Lawrence  Lesch

Lawrence Lesch


Hotscript: Type-level Madness

Higher-Order TypeScript (HOTScript)

A lodash-like library for types, with support for type-level lambda functions.

🚧 work in progress 🚧

// prettier-ignore
type res1 = Pipe<
  //  ^? 95
  [1, 2, 3, 4, 3, 4],

// This is a type-level "lambda"!
interface Duplicate extends Fn {
  return: [this["arg0"], this["arg0"]];

type result1 = Call<Tuples.Map<Duplicate>, [1, 2, 3, 4]>;
//     ^? [[1, 1], [2, 2], [3, 3], [4, 4]]

type result2 = Call<Tuples.FlatMap<Duplicate>, [1, 2, 3, 4]>;
//     ^? [1, 1, 2, 2, 3, 3, 4, 4]

// Let's compose some functions to transform an object type:
type ToAPIPayload<T> = Pipe<
    Objects.Assign<{ metadata: { newUser: true } }>,
    Objects.Assign<{ id: string }>
type T = ToAPIPayload<{
  id: symbol;
  firstName: string;
  lastName: string;
// Returns:
type T = {
  id: string;
  metadata: { new_user: true };
  first_name: string;
  last_name: string;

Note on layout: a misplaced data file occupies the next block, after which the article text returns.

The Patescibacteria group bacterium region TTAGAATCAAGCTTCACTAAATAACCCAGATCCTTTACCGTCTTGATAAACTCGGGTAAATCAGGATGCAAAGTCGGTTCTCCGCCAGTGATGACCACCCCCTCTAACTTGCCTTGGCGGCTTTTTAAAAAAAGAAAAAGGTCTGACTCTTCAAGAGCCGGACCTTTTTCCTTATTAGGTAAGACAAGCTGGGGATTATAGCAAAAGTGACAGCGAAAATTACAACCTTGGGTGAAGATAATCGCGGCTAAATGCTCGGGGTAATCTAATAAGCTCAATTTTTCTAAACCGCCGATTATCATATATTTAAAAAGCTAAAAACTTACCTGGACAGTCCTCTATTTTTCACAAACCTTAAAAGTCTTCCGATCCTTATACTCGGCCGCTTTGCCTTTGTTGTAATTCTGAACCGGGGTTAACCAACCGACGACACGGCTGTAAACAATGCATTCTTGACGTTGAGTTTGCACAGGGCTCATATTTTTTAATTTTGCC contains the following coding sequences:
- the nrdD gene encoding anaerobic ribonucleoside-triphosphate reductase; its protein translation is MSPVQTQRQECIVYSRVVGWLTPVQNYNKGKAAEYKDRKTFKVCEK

•  Core
    •  Pipe
    •  PipeRight
    •  Call
    •  Apply
    •  PartialApply
    •  Compose
    •  ComposeLeft
  •  Function
    •  ReturnType
    •  Parameters
    •  Parameter n
  •  Tuples
    •  Create
    •  Partition
    •  IsEmpty
    •  Zip
    •  ZipWith
    •  Sort
    •  Head
    •  At
    •  Tail
    •  Last
    •  FlatMap
    •  Find
    •  Sum
    •  Drop n
    •  Take n
    •  TakeWhile
    •  Join separator
    •  Map
    •  Filter
    •  Reduce
    •  ReduceRight
    •  Every
    •  Some
    •  ToUnion
  •  Object
    •  Readonly
    •  Mutable
    •  Required
    •  Partial
    •  ReadonlyDeep
    •  MutableDeep
    •  RequiredDeep
    •  PartialDeep
    •  Update
    •  Record
    •  Keys
    •  Values
    •  AllPaths
    •  Create
    •  Get
    •  FromEntries
    •  Entries
    •  MapValues
    •  MapKeys
    •  GroupBy
    •  Assign
    •  Pick
    •  PickBy
    •  Omit
    •  OmitBy
    •  CamelCase
    •  CamelCaseDeep
    •  SnakeCase
    •  SnakeCaseDeep
    •  KebabCase
    •  KebabCaseDeep
  •  Union
    •  Map
    •  Extract
    •  ExtractBy
    •  Exclude
    •  ExcludeBy
  •  String
    •  Length
    •  TrimLeft
    •  TrimRight
    •  Trim
    •  Join
    •  Replace
    •  Slice
    •  Split
    •  Repeat
    •  StartsWith
    •  EndsWith
    •  ToTuple
    •  ToNumber
    •  ToString
    •  Prepend
    •  Append
    •  Uppercase
    •  Lowercase
    •  Capitalize
    •  Uncapitalize
    •  SnakeCase
    •  CamelCase
    •  KebabCase
    •  Compare
    •  Equal
    •  NotEqual
    •  LessThan
    •  LessThanOrEqual
    •  GreaterThan
    •  GreaterThanOrEqual
  •  Number
    •  Add
    •  Multiply
    •  Subtract
    •  Negate
    •  Power
    •  Div
    •  Mod